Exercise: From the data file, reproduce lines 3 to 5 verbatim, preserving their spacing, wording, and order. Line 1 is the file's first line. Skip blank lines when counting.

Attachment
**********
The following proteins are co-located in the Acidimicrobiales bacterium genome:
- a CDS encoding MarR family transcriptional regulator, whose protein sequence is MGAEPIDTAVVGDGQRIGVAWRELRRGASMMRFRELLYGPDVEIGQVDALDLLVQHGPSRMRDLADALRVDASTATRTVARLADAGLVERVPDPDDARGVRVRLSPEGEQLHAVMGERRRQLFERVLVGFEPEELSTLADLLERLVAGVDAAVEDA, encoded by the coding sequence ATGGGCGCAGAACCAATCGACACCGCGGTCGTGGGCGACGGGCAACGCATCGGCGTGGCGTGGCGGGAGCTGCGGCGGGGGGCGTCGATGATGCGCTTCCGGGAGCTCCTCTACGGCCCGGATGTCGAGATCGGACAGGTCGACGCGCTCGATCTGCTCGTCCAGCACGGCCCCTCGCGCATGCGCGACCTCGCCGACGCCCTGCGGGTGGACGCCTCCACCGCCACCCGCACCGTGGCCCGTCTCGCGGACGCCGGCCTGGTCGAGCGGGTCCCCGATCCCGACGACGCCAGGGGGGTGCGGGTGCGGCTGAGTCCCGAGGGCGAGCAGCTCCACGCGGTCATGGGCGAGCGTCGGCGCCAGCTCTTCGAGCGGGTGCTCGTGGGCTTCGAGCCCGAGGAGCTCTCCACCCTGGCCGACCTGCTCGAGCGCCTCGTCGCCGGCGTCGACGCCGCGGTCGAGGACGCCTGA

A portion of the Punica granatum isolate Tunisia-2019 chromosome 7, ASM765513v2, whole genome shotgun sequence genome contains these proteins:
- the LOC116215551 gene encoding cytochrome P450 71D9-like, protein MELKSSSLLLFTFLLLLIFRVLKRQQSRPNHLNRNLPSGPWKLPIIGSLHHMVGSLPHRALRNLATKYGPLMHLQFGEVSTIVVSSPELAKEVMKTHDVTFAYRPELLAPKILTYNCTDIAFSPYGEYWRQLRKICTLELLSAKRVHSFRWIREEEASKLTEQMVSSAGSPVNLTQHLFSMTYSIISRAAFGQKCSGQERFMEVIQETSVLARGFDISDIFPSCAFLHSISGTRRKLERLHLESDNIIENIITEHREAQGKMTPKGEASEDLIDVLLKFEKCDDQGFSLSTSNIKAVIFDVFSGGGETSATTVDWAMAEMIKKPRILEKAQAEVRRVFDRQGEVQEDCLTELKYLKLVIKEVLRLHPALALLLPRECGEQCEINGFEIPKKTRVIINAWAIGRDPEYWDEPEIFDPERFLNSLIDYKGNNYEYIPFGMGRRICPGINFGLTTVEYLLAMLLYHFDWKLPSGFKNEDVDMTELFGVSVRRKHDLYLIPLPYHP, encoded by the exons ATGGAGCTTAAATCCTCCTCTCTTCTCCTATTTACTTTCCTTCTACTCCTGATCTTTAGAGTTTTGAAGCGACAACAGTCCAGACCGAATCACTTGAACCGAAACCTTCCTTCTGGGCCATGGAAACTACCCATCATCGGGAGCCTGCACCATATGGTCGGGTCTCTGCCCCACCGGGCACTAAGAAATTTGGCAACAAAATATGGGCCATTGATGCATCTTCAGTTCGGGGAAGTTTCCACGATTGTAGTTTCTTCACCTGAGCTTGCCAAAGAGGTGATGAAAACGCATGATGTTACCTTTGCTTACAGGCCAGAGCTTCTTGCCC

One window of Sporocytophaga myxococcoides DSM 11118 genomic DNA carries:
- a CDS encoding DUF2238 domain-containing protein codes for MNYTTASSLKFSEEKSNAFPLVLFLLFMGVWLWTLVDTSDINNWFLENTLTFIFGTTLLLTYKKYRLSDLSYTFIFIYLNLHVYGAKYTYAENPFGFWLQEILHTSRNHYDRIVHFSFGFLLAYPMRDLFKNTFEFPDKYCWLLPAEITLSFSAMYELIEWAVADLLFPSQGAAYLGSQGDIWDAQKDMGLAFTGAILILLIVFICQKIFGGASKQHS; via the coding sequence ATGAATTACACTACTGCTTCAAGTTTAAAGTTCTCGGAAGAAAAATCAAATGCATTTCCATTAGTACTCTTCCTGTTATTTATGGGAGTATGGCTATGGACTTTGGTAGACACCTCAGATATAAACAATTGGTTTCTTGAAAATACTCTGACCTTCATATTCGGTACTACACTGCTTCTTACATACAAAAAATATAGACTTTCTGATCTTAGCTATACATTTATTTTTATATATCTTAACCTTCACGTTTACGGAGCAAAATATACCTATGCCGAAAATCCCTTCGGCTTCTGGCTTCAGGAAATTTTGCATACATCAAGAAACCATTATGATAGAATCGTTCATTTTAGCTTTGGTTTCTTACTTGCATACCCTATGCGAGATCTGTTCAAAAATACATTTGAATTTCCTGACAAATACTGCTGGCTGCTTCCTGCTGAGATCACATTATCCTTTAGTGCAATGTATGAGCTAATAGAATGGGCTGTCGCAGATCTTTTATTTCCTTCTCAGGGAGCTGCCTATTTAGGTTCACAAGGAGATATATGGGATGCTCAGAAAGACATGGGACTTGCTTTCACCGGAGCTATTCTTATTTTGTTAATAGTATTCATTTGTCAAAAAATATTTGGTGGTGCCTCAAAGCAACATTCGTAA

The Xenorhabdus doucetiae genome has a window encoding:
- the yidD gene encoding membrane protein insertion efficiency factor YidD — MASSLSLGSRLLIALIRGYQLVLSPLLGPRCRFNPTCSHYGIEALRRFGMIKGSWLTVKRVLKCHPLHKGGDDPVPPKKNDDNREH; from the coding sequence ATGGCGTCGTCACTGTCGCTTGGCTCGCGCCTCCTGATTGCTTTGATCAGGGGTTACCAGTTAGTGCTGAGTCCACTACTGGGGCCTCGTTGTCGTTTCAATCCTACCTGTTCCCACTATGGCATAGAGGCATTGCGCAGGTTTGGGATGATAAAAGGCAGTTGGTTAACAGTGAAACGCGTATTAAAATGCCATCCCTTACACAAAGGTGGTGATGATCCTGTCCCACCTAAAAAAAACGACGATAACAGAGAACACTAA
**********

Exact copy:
A portion of the Punica granatum isolate Tunisia-2019 chromosome 7, ASM765513v2, whole genome shotgun sequence genome contains these proteins:
- the LOC116215551 gene encoding cytochrome P450 71D9-like, protein MELKSSSLLLFTFLLLLIFRVLKRQQSRPNHLNRNLPSGPWKLPIIGSLHHMVGSLPHRALRNLATKYGPLMHLQFGEVSTIVVSSPELAKEVMKTHDVTFAYRPELLAPKILTYNCTDIAFSPYGEYWRQLRKICTLELLSAKRVHSFRWIREEEASKLTEQMVSSAGSPVNLTQHLFSMTYSIISRAAFGQKCSGQERFMEVIQETSVLARGFDISDIFPSCAFLHSISGTRRKLERLHLESDNIIENIITEHREAQGKMTPKGEASEDLIDVLLKFEKCDDQGFSLSTSNIKAVIFDVFSGGGETSATTVDWAMAEMIKKPRILEKAQAEVRRVFDRQGEVQEDCLTELKYLKLVIKEVLRLHPALALLLPRECGEQCEINGFEIPKKTRVIINAWAIGRDPEYWDEPEIFDPERFLNSLIDYKGNNYEYIPFGMGRRICPGINFGLTTVEYLLAMLLYHFDWKLPSGFKNEDVDMTELFGVSVRRKHDLYLIPLPYHP, encoded by the exons ATGGAGCTTAAATCCTCCTCTCTTCTCCTATTTACTTTCCTTCTACTCCTGATCTTTAGAGTTTTGAAGCGACAACAGTCCAGACCGAATCACTTGAACCGAAACCTTCCTTCTGGGCCATGGAAACTACCCATCATCGGGAGCCTGCACCATATGGTCGGGTCTCTGCCCCACCGGGCACTAAGAAATTTGGCAACAAAATATGGGCCATTGATGCATCTTCAGTTCGGGGAAGTTTCCACGATTGTAGTTTCTTCACCTGAGCTTGCCAAAGAGGTGATGAAAACGCATGATGTTACCTTTGCTTACAGGCCAGAGCTTCTTGCCC

One window of Sporocytophaga myxococcoides DSM 11118 genomic DNA carries: